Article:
The other key “ingredient” for lower consumption was to reduce the vehicle’s mass. It was mandatory to cut all the “extra pounds” and Opel did not look at the cost to achieve this.
In the doors, hood, tailgate and bumpers, steel gave way to carbon fiber. By doing so, it was possible to save 80 kg compared to the production Corsa. The replacement of the glass used in the headlights and windows with polycarbonate made it possible to «cut» 17 kg from the final mass.
The front seats are by Recaro and weighed around 21 kg. Despite the war on pounds, the backseat was kept.
The wheels were made of magnesium (-9 kg) — the gearbox housing was made of the same material — and aluminum was used extensively in the braking and suspension system. Even the power steering was left out.
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After all, in the end the Opel Corsa Eco 3 only weighed 720 kg on the scale, which represented a saving of 225 kg and made it clear that the strict diet had been successful.
Diesel of course
If today partial electrification of the combustion engine is used to also reduce consumption and emissions, in the 90’s diesel engines were the solution to travel more kilometers with less fuel consumption.
To save mass, the brake system’s shock absorbers, discs and drums were produced using aluminium.
Animating the Opel Corsa Eco 3 was a 1.7 l turbo Diesel with direct injection and 16 valves — multi-valve engines were uncommon at the time, even more so in Diesels —, which developed 63 hp and 140 Nm of torque at just 2000 rpm.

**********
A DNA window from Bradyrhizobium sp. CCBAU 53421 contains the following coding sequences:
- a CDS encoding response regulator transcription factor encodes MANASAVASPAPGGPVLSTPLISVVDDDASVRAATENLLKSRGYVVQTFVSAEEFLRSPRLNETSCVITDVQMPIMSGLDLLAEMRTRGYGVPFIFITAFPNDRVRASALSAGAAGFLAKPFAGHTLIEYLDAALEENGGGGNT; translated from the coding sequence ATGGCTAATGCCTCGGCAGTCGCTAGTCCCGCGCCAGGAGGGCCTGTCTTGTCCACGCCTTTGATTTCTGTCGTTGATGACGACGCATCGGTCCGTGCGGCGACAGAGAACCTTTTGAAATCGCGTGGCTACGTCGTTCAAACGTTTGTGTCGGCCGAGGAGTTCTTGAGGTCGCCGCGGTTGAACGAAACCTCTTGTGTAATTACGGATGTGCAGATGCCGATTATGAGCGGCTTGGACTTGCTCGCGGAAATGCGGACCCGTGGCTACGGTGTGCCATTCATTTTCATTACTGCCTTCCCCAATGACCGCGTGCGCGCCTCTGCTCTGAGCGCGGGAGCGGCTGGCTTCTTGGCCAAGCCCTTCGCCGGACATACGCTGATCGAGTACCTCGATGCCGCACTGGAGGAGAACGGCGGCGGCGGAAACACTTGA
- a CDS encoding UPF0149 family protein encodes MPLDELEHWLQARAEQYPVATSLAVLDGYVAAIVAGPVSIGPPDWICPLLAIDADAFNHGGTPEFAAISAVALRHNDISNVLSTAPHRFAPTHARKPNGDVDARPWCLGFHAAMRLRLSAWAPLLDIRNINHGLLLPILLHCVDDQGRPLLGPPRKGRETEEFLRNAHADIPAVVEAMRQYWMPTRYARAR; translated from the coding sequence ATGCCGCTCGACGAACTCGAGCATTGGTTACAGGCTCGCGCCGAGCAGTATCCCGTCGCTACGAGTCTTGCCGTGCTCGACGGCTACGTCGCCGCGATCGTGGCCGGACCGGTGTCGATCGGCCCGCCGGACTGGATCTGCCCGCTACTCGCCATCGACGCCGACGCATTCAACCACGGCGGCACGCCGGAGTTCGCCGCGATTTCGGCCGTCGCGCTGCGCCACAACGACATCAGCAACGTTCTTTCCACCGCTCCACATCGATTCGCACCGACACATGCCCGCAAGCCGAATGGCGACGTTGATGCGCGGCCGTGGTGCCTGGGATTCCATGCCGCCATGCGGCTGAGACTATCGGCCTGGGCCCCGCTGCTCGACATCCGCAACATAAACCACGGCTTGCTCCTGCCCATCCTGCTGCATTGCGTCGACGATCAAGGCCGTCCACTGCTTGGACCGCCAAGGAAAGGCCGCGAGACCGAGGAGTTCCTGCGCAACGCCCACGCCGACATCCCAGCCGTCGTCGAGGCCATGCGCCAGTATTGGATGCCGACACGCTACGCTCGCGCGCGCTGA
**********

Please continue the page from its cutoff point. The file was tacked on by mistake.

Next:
Associated with a start & stop system — which had been around since 1982, but which only became democratized in this century — this engine promised record consumption and… it delivered.
While the Opel Corsa B 1.5 TD announced averages of 5.5 l/100 km, the Corsa Eco 3 managed to “take” more than two liters at that value, announcing averages as low as 3.4 l/100 km.
In fact, several colleagues at the time were able to test this 100% functional prototype, noting that in a more controlled driving and at a stabilized speed it was possible to go down from three liters, reaching 2.8 l/100 km. In the city, consumption was 4.0 l.
Compared to the ‘normal’ Corsa B, the reduction in fuel consumption was 38%.
It could be “king” of consumption, but not of traffic lights. Despite the reduced mass, the 63 hp of the 1.7 TD guaranteed the Corsa Eco 3 a time from 0 to 100 km/h of 15 seconds, while the top speed was fixed at 150 km/h.
Impact on consumption per solution
In this list we can see how each solution contributed to reducing consumption on the Corsa Eco 3:
Adoption of direct injection in the 1.7 TD allowed it to go from 5.5 l/100 km to 4.6 l/100 km; 4.4 l/100 km with the aerodynamic improvements; 4.0 l/100 km with weight reduction; 3.7 l/100 km with improved handling; 3.5 l/100 km with new final gear ratio; 3.4 l/100 km with start & stop system.
Although production of the Opel Corsa Eco 3 is possible, it never got beyond the prototype stage. The reason? The final selling price to the consumer would be too high, largely due to the exotic materials used to reduce its mass, such as carbon fiber or magnesium.
If the Corsa Eco 3 had reached dealerships, its price would be identical to that of a contemporary Mercedes-Benz C-Class and, truth be told, who would give so much money for a humble Opel Corsa?